Open Data Charter

Please present yourself

I am Natalia Carfi, ED of the Open Data Charter since 2021. I have worked at the Open Data Charter since 2018, having been first its Deputy Director.

Prior to this, I worked as the Open Government General Director for the Argentinian National Government and prior to that as the Open Government Director for the Chilean National Government.

I have been involved in open data and open government work since 2011 in other different positions.

Since October 2022 I am also part of the Open Government Partnership Steering Committee representing civil society organizations.

What motivates you/inspires you to work in anti-corruption?

I believe that corruption erodes democracy and this is one of the main reasons the work on this field is critical. From our open data perspective, we have been able to add a tech layer to the work on anti-corruption that I am very proud of.

What is an anti-corruption achievement you are proud of?

The creation of the Open Up Guide on open data to combat corruption is one of the things I am most proud of as part of the Open Data Charter. This tool helped organize the regional conversation for the PIDA program and served as an umbrella for its creation.

What are your organization’s main goals?

The Open Data Charter is a collaboration between over 170 governments and organizations working to open up data based on a shared set of principles. We promote policies and practices that enable governments and CSOs to collect, share, and use well-governed data, to respond effectively and accountably to the following focus areas: anti-corruption, climate action and pay equity.

Our vision is a world in which governments collect, share and use well-governed data, to respond effectively and accountably to our most pressing social, economic, and environmental challenges. We want this to happen by default unless it would demonstrably infringe human rights.

Specifically, we want:

  • Public officials to balance the tradeoffs between advancing transparency and accountability using data and protecting the rights of people and communities
  • Citizens to be able to easily see and influence what their public officials do, and to trust their institutions
  • People to be able to use openly available data and accountable automated tools to access equitable public services

How does your organization operate?

In our efforts to encourage a shift towards governments being “open by default”, we have learned that publishing data to solve specific policy problems is more effective than doing so in isolation. “Publish with purpose” creates more incentives and momentum than “publish and they will come”.

To this end, we focus on encouraging governments to take small steps that yield quick wins. We support reformers in government and their partners to prioritise opening up and using quality data to help address globally relevant problems and to develop a trustworthy data governance framework to achieve this goal.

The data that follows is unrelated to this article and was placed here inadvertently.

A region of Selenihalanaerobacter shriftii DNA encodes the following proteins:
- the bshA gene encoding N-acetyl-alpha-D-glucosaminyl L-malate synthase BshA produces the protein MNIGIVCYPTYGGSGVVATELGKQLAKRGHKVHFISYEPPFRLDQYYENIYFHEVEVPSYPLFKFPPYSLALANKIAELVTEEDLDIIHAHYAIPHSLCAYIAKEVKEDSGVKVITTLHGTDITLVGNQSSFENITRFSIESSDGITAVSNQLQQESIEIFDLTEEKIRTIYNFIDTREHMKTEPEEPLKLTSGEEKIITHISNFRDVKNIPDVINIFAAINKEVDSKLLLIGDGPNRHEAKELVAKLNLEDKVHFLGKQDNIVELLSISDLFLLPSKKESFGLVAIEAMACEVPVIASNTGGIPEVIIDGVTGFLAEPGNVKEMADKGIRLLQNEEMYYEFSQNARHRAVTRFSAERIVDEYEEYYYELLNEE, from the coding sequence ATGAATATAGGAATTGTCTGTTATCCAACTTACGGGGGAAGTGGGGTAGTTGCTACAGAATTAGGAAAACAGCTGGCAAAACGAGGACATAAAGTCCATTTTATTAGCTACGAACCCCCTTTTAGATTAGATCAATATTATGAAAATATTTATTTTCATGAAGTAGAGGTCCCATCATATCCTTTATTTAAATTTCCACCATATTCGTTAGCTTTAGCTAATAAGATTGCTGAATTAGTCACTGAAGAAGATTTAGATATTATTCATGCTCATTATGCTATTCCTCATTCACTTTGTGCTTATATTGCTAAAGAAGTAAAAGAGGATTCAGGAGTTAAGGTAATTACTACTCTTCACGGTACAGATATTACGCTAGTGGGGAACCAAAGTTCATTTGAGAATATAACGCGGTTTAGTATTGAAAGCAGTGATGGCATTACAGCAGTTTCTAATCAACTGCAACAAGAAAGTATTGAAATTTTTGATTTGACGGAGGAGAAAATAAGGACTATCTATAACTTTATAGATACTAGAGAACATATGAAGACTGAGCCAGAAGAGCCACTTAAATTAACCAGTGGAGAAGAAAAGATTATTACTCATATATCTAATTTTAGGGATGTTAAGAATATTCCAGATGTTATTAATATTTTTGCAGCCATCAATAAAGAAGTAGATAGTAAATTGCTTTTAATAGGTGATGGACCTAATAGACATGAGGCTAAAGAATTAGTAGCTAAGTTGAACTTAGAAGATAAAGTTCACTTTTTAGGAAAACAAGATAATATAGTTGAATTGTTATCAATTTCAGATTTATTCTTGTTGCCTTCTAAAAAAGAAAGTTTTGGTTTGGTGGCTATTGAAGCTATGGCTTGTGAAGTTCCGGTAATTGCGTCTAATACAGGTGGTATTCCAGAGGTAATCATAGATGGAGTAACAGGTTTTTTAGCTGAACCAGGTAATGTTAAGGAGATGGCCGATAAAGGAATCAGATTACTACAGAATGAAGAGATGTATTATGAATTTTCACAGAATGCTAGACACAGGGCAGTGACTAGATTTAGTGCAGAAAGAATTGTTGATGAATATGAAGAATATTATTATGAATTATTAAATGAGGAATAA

There are two main strands to our work – articulating global norms and helping governments translate them into concrete reforms which work for their context. What we learn from this implementation is fed back into our advocacy for a global standard.

Articulating norms

We work with our network of government adopters and international bodies to show how good data governance can address global policy goals, and help build field partnerships to ground open data norms in culture and practice. We prioritise collaboration with organizations working on other data rights – like privacy – to ensure our calls for reform are mutually reinforcing. Through these partnerships, we help governments to strike a balance between advancing transparency and accountability using data and protecting human rights.

Demonstrating impact

Alongside this, we lobby and support governments to implement reforms based on open data rights principles that yield tangible benefits to citizens (see audiences below). We also partner with field experts to develop practical guidance on how to implement rounded open data policies and practices, that explicitly recognise the importance of data rights and risk mitigation, and connect governments with experts in governing data inclusively and accountably. By focusing on delivering social and political benefits, we create a positive feedback loop which gathers lessons from effective policy solutions, builds stronger institutional support globally, and broadens the coalition for purpose-driven, balanced access to and use of data.

What are the biggest successes your organization has accomplished in the field of anti-corruption in the past years?

We created the Open Up Guide on Open Data to combat corruption, a tool that identifies priority datasets, open standards and open data use-cases that governments, civil society and other stakeholders can focus on to tackle corruption at all levels and to respond to increasingly complex corruption networks.

The 30 high value datasets that comprehend the Open Up Guide have been selected as the baseline for the Hemispheric Program of Open Data to Combat Corruption (PIDA for its Spanish translation) of the Organization of American States (OAS), voted to come into force by the full OAS general assembly in 2018.

Why is it important for you to be part of the UNCAC Coalition?

As I said before, ODC understands that collaboration is critical to any type of work so becoming part of the UNCAC Coalition was a natural decision for us as it opened up a huge universe of discussions to learn from, events, other organizations, etc. We are able to learn and also share our knowledge, and that is the way that ODC works.